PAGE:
Note how Paul speaks of the believer being counted worthy, and of those who are unfaithful, they will suffer the punishment that Yeshua himself will bring (eternal destruction) causing those who reject the Lord God of Israel and His Messiah to be separated from the presence of God and from the glory of His power. The text speaks of being counted worthy. This is what it means to be imitators of Christ, to be imitators of righteousness. There is a difference between those who say they believe in the Messiah Yeshua, and those who believe and apply His Word, His Gospel, His Torah to their lives. This is the delineating factor between those on the left and the right according to Matthew 7. These are those who do not obey the gospel of Jesus Christ. Or as the book of Revelation states, Revelation 12:17 So the dragon was enraged with the woman, and went off to make war with the rest of her children, who keep the commandments of God and hold to the testimony of Jesus. (NASB) The concepts being put forward here are of the gospel and obedience being connected. Grace and mercy as opposed to destruction and separation, obedience to God’s commands as opposed to disobedience.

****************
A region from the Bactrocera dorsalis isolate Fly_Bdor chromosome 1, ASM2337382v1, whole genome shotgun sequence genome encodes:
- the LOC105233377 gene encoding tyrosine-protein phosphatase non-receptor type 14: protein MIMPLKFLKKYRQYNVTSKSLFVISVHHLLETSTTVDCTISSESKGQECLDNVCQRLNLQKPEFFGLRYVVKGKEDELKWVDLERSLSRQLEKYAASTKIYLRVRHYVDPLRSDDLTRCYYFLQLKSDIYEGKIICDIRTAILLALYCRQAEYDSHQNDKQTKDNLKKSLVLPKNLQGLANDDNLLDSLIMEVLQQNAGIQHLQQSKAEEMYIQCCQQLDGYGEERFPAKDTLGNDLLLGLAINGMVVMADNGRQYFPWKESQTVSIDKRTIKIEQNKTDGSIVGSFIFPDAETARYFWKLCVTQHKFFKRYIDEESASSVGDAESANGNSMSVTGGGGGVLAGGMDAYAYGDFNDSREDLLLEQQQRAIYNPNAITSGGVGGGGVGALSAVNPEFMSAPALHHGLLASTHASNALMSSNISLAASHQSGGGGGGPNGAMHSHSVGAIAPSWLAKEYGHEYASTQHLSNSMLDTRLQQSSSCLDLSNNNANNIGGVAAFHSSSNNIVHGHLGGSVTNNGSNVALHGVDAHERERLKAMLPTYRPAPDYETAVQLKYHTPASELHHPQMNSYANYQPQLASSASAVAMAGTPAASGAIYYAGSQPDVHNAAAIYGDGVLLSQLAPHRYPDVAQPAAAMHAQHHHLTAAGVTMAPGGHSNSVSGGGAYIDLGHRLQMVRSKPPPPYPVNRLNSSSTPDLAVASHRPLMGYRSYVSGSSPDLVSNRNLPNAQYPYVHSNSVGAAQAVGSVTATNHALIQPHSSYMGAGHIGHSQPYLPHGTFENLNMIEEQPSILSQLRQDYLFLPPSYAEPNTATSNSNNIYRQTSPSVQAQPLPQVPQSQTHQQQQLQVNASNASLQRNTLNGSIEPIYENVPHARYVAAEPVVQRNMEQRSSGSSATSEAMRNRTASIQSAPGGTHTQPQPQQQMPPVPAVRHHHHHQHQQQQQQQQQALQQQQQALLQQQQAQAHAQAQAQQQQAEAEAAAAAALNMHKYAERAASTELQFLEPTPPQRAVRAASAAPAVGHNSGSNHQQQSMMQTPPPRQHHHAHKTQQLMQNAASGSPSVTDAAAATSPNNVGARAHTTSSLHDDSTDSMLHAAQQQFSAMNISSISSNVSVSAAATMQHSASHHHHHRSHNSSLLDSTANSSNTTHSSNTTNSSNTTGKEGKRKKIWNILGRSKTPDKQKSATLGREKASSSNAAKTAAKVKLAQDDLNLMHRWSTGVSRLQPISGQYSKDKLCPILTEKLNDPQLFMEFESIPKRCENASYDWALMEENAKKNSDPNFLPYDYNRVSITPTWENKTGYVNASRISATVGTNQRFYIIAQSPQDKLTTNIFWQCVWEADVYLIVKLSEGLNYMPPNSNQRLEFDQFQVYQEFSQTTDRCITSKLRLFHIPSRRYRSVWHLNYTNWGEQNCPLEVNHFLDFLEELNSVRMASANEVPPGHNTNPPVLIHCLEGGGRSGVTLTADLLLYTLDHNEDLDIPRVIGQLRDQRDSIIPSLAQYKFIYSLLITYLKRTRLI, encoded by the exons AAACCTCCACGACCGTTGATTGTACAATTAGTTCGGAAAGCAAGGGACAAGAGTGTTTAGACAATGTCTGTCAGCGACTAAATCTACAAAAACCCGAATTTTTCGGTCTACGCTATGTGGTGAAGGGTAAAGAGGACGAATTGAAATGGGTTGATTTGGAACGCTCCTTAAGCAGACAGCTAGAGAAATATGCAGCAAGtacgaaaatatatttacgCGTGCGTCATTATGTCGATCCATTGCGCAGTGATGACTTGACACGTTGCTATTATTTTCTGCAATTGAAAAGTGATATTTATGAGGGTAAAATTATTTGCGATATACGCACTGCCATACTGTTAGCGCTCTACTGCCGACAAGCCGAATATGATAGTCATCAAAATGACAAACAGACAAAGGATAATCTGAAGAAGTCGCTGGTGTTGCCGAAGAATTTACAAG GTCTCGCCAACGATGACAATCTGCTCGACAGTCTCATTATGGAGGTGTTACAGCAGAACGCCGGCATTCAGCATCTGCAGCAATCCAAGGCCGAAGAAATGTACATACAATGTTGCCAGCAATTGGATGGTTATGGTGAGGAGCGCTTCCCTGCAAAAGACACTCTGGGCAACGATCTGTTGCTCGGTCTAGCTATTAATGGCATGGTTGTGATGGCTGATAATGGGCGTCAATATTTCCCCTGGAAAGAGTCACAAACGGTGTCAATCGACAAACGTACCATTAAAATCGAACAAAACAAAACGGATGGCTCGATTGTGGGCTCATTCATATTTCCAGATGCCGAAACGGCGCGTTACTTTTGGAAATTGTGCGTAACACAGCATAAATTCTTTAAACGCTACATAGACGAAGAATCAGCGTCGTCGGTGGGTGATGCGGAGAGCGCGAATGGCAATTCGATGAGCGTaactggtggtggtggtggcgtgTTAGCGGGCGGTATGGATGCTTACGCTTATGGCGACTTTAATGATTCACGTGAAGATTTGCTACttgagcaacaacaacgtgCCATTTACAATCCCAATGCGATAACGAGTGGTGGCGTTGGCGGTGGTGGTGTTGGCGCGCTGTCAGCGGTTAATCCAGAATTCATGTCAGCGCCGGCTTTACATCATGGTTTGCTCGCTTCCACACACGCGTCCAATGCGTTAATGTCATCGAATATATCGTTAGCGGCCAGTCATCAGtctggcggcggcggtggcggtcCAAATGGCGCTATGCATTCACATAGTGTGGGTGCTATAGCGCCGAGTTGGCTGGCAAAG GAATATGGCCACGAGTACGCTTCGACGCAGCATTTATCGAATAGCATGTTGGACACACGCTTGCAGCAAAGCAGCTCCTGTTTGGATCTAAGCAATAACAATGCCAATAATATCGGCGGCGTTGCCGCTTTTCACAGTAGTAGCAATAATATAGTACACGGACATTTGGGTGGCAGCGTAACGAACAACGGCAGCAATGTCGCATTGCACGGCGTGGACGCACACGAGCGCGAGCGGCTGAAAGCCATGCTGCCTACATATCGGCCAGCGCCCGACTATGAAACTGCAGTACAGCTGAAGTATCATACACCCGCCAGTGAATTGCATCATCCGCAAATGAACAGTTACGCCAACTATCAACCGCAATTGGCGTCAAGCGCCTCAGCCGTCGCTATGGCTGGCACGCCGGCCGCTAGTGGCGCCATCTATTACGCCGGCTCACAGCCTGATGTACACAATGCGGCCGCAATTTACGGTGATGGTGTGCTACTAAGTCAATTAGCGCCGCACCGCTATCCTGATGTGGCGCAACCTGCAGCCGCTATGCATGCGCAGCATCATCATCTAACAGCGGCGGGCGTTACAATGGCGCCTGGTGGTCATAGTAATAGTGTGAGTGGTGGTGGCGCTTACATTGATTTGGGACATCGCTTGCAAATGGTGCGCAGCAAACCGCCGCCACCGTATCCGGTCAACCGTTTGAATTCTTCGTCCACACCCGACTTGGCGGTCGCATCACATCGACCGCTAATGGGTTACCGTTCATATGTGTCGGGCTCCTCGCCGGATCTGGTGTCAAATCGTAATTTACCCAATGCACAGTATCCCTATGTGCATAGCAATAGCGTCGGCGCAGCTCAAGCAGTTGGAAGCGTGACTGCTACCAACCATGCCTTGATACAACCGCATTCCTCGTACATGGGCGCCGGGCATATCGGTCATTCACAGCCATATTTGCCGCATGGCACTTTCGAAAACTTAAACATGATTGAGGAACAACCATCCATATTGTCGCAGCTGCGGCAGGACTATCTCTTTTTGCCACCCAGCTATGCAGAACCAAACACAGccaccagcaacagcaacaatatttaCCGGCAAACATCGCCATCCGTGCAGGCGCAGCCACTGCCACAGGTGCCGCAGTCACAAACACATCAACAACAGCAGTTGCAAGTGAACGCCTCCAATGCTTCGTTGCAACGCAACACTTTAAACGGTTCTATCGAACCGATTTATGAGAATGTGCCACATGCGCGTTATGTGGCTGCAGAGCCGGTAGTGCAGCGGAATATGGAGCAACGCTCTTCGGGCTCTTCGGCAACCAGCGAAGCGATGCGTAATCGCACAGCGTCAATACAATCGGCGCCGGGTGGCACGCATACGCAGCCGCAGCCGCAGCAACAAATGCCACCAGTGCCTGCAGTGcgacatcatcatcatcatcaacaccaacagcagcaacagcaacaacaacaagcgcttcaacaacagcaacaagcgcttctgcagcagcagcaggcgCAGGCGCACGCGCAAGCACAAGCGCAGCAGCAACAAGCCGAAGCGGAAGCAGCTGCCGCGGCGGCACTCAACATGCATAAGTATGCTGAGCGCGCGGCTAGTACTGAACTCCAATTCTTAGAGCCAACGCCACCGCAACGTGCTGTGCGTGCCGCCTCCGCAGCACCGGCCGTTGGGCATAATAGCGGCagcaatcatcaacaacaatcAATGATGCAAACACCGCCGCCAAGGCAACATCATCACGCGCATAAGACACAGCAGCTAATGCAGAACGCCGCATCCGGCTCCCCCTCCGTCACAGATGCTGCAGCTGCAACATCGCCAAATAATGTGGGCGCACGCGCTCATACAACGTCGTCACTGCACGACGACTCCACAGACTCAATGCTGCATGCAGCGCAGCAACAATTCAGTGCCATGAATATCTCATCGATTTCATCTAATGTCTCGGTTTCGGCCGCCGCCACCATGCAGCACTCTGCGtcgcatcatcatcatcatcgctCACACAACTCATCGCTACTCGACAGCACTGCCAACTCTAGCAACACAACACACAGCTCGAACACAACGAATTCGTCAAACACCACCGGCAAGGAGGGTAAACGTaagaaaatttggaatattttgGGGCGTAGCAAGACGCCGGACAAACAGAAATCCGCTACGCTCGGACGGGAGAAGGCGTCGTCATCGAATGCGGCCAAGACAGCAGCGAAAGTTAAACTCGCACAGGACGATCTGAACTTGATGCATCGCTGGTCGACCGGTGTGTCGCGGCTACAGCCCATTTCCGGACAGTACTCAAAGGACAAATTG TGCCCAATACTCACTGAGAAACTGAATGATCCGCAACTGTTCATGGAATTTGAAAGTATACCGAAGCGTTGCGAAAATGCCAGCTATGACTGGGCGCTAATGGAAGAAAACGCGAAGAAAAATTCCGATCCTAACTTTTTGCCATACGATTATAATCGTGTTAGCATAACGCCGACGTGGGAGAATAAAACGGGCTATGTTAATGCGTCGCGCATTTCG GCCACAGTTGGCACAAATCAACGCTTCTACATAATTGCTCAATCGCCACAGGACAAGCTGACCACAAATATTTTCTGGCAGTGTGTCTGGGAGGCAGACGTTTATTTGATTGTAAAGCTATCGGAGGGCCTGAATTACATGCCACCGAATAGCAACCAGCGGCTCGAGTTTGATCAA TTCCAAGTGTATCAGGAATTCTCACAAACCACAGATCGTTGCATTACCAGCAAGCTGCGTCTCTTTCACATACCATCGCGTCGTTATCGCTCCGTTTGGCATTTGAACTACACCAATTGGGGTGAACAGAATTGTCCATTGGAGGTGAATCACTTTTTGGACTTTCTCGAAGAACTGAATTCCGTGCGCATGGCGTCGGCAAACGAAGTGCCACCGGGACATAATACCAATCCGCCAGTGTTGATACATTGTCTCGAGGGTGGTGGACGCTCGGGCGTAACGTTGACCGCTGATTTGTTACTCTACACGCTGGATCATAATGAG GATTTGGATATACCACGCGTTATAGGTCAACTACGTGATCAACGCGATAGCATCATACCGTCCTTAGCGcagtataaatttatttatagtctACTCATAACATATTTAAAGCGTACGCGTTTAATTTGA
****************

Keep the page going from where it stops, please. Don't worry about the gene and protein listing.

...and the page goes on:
What we find here within Parashat Vayera and the Apostolic Writings is the contours of interacting Hebraic thought. The Hebraic thought process does not function as Greek thinking in the sense that Greek concepts function in a straight line where each new idea supersedes and eliminates the previous one. The Hebraic, or Jewish way of thinking is that Grace (the Mercy of God) does not annul the Torah. The giving of the Torah at Sinai was in and of itself an act of Grace. Through the Torah portions we realize that the flesh continues to function even though the power of the spirit is given greater force by faith through the empowerment of God’s Holy Spirit in our lives. We cannot understand the righteousness of God apart from the wrath of God. These things have been revealed to us through the coming of the Messiah Yeshua. Yeshua shows us God’s righteousness, and will at a future time demonstrate divine wrath upon his return. (see 2 Thessalonians 1:5-10) Parashat Vayera speaks to us about divine wrath that is due as a result of sin. These Scriptures also speak to us of God’s mercy calling us out from the people, the lifestyles, and culture of wickedness. The Torah provides us with a foundation of calling us out of the pagan nations to a new understanding of the One True God of Israel through His redeemer. With the coming of the Messiah, we are given a new and powerful theological component, the messianic expectation that not just saves and redeems Israel, but also brings God’s Word, His Salvation, and His Redemption to the gentile nations. The Apostolic Writings describe how Jew and non-Jew were coming together in faith and meaningful relationship one with another based upon their common faith in God, in the Message of Yeshua (Jesus), and the teachings contained within the Hebrew bible. The Torah speaks to us of having a commitment to God’s ways, and the Apostolic Writings (NT) speaks to us of God helping us to remain committed and to be successful in doing so by faith in the Messiah. The historical characteristic description of the gentiles are as an amorphous group committing sin, denying God, and persecuting God’s people. But the ancient Hebrew prophets envisioned a day when the gentiles would come to faith in the One True God (see Isaiah 1). In this week’s Torah portion, we learn how sin leads to destruction, ultimately at the hand of God. We also read of the great plan of salvation and redemption that God has for His people, as illustrated in the lives of Abraham and Lot. Entering into this salvation and redemption of God occurs by entering into a covenant relationship with God. Entering into a covenant relationship with God occurs by having faith in His Messiah (Yeshua). A covenant life then follows being imitators of the Messiah, and walking in His ways of righteousness, justice, holiness, and truth, according to the Torah!